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Hey Fish - I want to say that I am a double winner too. (Both Alcoholic and a codie). Right now my primary focus is on staying sober, because if I'm not sober I'm not going to be able to work further on anything. So far it is working because today was six weeks. Please, please do not dismiss what is being expressed on this thread, because you think it is only coming from the
"other" point of view.

I first read your OP on the other forum when you posted it. I wanted to respond exactly like has been posted, but I was fearful of offending you.
I thought about it alot though and then decided to wait to see what others might have to say. I'm relieved that others did say what I wanted to. It took gut's and is actually a gift they all gave you here IMHO.

This issue is probably going to be one of the toughest ones you will deal with.
It is very, very painful. You can choose to bellieve the way you do and that is your perogative.

You mention your daughter is a talker and a sharer. I read your example of the birds and bee's talk and I got a chuckle too. See that is different. That's something kind of "out there" and I am certain she enjoyed educating her friends.

Your alcoholism is not "out there" it is right there smack in the core of her family, her world. You know all the shame, guilt and pain you are experiencing? I assure you your daughter has absorbed it a bunch.
The chances are very good that she "owns" a lot of it. Chances are very,
very good that before you cautioned her not to share, she would most likely as not done it except maybe someone very close like a BFF. Trust me, if you are still working through what alcoholism really is, can't you see how your behavior would be totally shame based to her? How do I believe this? I was a lot like her as a child.

In alcoholic and even dysfunctional homes where alcohol or drugs are not a factor, children learn this lesson early on...DON'T TALK, DON'T TRUST, DON'T FEEL. It sets the stage for continual problems later on, perpetuating generations of addiction and codependency in families.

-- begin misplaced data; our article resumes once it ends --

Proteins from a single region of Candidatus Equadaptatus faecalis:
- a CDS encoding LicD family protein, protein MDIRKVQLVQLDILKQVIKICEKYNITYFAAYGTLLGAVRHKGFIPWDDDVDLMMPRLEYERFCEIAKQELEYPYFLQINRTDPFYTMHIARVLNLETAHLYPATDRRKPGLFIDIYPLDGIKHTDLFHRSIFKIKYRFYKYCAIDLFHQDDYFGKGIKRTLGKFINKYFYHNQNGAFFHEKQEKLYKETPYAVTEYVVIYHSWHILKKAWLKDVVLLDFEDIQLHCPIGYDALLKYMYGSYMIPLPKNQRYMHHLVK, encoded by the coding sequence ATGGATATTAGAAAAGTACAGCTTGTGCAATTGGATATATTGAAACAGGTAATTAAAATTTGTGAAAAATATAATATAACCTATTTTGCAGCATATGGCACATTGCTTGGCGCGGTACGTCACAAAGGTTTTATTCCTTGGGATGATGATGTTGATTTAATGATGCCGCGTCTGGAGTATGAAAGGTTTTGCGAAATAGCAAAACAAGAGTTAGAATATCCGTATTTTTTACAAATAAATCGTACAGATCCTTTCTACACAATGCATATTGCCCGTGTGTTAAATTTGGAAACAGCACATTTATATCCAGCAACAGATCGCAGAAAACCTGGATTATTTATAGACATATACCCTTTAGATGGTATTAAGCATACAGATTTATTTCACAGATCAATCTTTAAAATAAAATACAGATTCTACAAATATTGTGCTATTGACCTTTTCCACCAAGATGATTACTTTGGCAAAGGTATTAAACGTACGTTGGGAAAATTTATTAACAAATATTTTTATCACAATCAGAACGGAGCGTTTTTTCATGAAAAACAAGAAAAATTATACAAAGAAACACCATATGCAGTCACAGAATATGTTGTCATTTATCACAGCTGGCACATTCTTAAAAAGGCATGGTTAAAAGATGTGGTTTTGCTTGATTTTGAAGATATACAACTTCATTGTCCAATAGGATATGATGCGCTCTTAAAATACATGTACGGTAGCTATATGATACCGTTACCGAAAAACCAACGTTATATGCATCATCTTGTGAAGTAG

Now, you don't have to buy into this at all, nor does telling your daughter this one time not to tell, mean all is horribly broken. Heck you don't need to deal with all this right now, because you are very early in recovery and I get
how hard it can be each day, because I'm right there with you.

(Boy this is a wordy, rambling post, isn't it?) Anyway, I hope that you follow through with the Alateen Meetings with your daughter. In my area it is called AlaTot for that age level and there is only one per week. Please save this thread someplace and revisit it every so often in your journey in recovery. You might just feel different with a little more time under your belt.

I believe everybody who responded here has done so with very pure intentions. I believe they care. They have no reason in the world to steer you wrong, and neither do I. I feel a kinship with you because we both ended up on this board following a blackout with our lives shattered in what felt like a million pieces.

Please take what you need and disregard the rest.
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Old 03-06-2011, 05:28 AM
  # 29 (permalink)  
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Originally Posted by mtnmagic View Post
Please, please do not dismiss what is being expressed on this thread, because you think it is only coming from the
"other" point
Thank you, and RoundRound. I most definitely am not dismissing any of this. Hard to hear? Yes. And rightly it scares the crap outta me. But it's good albeit painful to know. Thank you very much. Hopefully giving her more space to talk and a longterm living amends will help some. Right now, that's all I can do.